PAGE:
[Editor’s Note: This is a revised version of a checklist I assembled in 2019, which was rendered out-of-date by the new rules for considering changes to the field approved by the March 2021 Cover Letter. This updated version of the document reflects those changes. — Mathghamhain]
SENA devotes over 10,000 words to conflict checking armory, which the below guide attempts to summarize in one-twentieth of the space.
Many details have been omitted, so references are included to the relevant sections of SENA to facilitate additional research as needed. Continue reading “A Revised Armory Conflict-Checking Checklist”
At the conclusion of an armorial design process, whether self-guided or in consultation with a herald, when you’ve found a device that appears to follow all of the rules and is free of conflicts, there can be an urge to rush it off to your kingdom’s submissions herald ASAP — after all, it’s perfect — and registration takes so long, you better get started now — and worst of all, what if someone else registers it first?
At this point, savvy practitioners will urge you to pause for a moment and catch your breath.
Continue reading “The Refrigerator Test”
Tanczos Istvan drew my attention to a book of arms I hadn’t previously encountered, “Scottish Arms: Being a Collection of Armorial Bearings, A.D. 1370-1678, Reproduced in Facsimile from Contemporary Manuscripts, With Heraldic and Genealogical Notes” published by Robert Riddle Stodart in 1881.
It contains a selection of Scottish armory excerpted from over a dozen different period sources, organized into two volumes; the first contains plates reproduced from period sources, while the second contains heraldic and biographical data about each of the individuals whose arms are shown. Continue reading “Stodart’s Survey of Scottish Arms”
During the month of February, the College of Arms organized a online Virtual Heralds Point during which people could sign up for consultation with heralds who would guide them through the submission process for names and armory.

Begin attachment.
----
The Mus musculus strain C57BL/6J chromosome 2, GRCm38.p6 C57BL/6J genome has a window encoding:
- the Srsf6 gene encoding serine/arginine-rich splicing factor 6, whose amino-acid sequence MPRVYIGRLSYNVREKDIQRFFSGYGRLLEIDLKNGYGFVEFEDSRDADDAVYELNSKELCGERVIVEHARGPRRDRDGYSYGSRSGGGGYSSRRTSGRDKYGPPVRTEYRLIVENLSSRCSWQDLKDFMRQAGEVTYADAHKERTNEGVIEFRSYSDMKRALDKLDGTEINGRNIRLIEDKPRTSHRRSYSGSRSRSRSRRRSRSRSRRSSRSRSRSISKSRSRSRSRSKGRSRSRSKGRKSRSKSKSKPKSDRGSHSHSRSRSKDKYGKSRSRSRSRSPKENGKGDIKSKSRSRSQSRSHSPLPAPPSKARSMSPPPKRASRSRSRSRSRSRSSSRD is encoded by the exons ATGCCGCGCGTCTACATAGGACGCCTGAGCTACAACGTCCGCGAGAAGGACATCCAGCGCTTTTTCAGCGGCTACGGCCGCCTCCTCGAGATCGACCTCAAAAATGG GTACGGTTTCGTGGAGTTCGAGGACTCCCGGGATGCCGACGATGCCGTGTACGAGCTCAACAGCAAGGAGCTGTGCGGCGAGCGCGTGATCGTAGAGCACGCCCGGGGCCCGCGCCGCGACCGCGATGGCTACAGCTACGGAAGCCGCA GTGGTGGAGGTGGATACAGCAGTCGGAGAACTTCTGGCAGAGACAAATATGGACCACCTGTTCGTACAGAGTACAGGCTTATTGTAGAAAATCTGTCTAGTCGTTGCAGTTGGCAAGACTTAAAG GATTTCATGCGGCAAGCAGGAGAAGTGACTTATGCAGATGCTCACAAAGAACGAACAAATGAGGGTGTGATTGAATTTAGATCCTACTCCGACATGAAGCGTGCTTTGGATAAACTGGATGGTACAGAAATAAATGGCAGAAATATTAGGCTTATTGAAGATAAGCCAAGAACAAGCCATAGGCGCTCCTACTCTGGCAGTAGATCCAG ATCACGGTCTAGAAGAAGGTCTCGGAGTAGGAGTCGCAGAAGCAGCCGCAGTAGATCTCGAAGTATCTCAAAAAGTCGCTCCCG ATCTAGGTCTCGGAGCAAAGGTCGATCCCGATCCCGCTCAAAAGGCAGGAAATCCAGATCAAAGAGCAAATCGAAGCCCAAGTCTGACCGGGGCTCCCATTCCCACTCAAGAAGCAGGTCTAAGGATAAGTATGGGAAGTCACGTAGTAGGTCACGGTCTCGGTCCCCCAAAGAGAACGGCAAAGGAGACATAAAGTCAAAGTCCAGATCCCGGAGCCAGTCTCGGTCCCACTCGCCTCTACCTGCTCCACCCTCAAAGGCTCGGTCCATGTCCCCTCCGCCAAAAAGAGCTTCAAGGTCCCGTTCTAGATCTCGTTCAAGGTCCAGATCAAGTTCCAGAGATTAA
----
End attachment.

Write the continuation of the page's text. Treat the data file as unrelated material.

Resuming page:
Below is a collage of armory I worked on as part of this event. (The rowan berries in the bottom left are a badge I did for myself during VHP but submitted directly.) Continue reading “Armory Submissions from Virtual Heralds Point”
One of the first questions commonly asked by newcomers to the world of armory is “what colors can I use?”
This seemingly-simple question has multiple answers, depending on how deeply you want to dig in, and it does involve learning some basic heraldic jargon, but the it’s worth mastering these foundations. Continue reading “An Introduction to the Tinctures”
Most people who’ve had any contact with the Society’s College of Arms would recognize the badge of the Heralds — “vert, two straight trumpets in saltire Or” — which may generally be displayed by anyone working for or associated with the College.
But there wasn’t a distinctive badge reserved specifically for the artists who assisted the College by illustrating armory, a role that in period was referred to as a “herald painter.” (For more on the history of herald painters, see this essay by Robert Parsons, who held that role for the British College of Arms.) Continue reading “A Badge for Heraldic Artists”
A recurring challenge when illustrating armory that contains complex sable charges is how to handle the internal detailing that is often provided by fine black lines within a charge of any other color, but which disappears when the charge itself is black.
For example, consider the clip art pomegranate shown below. If we color it entirely black, as shown in image 2, the internal detailing disappears and it’s difficult to identify — is this a roundel wearing a crown? One viable approach is to use a dark gray color for the fill, as in image 3, which allows us to still see some details, but sometimes that’s not enough contrast, and there are contexts in which using shades of gray like this isn’t a viable approach. Continue reading “A Technique For Internal Detailing On Sable Clip-Art Charges”
Any set of colors can be used for armory if they can be unambiguously interpreted as heraldic tinctures.
It’s not uncommon to use different palettes in different contexts or for different arms, depending on the project and bearer’s tastes. Continue reading “Hexcodes for Heraldic Tinctures”
A couple of years ago, I posted about a technique I picked up from Marie de Blois that allows conflict-checking two- and four-part field-only armory with the O&A complex search form.
It entails running a search for the line type, plus each of the tinctures, and for the tinctures together in reverse order, and the codes for field-only and peripheral-only. Continue reading “Conflict Checking Multiply-Divided Field-Only Armory”
Back in 2017, I dug through a decade’s worth of LoARs and posted a set of examples of Individually Attested Pattern submissions.
I’ve updated that listing a handful of additional times over the subsequent years, but when I was gathering additional items for this update I realized I wanted to make a few changes to the way the information was organized and figured that was a good opportunity to create a new document, which I have now posted as “A Catalog of Individually Attested Pattern Submissions.”